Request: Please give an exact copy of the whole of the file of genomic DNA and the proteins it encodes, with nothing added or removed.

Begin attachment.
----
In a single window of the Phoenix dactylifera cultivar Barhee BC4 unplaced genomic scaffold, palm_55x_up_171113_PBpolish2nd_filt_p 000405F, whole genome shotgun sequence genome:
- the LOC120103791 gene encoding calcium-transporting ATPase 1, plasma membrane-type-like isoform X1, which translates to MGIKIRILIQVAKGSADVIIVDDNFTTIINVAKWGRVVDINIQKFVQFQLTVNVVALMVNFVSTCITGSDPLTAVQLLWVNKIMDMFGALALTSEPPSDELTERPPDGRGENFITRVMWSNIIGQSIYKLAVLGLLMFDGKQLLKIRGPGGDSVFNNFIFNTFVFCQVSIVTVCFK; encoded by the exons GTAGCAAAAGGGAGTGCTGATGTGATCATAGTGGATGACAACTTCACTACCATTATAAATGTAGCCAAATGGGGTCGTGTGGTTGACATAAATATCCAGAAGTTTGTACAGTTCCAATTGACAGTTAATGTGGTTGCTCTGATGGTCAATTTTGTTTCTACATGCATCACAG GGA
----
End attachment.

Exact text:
In a single window of the Phoenix dactylifera cultivar Barhee BC4 unplaced genomic scaffold, palm_55x_up_171113_PBpolish2nd_filt_p 000405F, whole genome shotgun sequence genome:
- the LOC120103791 gene encoding calcium-transporting ATPase 1, plasma membrane-type-like isoform X1, which translates to MGIKIRILIQVAKGSADVIIVDDNFTTIINVAKWGRVVDINIQKFVQFQLTVNVVALMVNFVSTCITGSDPLTAVQLLWVNKIMDMFGALALTSEPPSDELTERPPDGRGENFITRVMWSNIIGQSIYKLAVLGLLMFDGKQLLKIRGPGGDSVFNNFIFNTFVFCQVSIVTVCFK; encoded by the exons GTAGCAAAAGGGAGTGCTGATGTGATCATAGTGGATGACAACTTCACTACCATTATAAATGTAGCCAAATGGGGTCGTGTGGTTGACATAAATATCCAGAAGTTTGTACAGTTCCAATTGACAGTTAATGTGGTTGCTCTGATGGTCAATTTTGTTTCTACATGCATCACAG GGA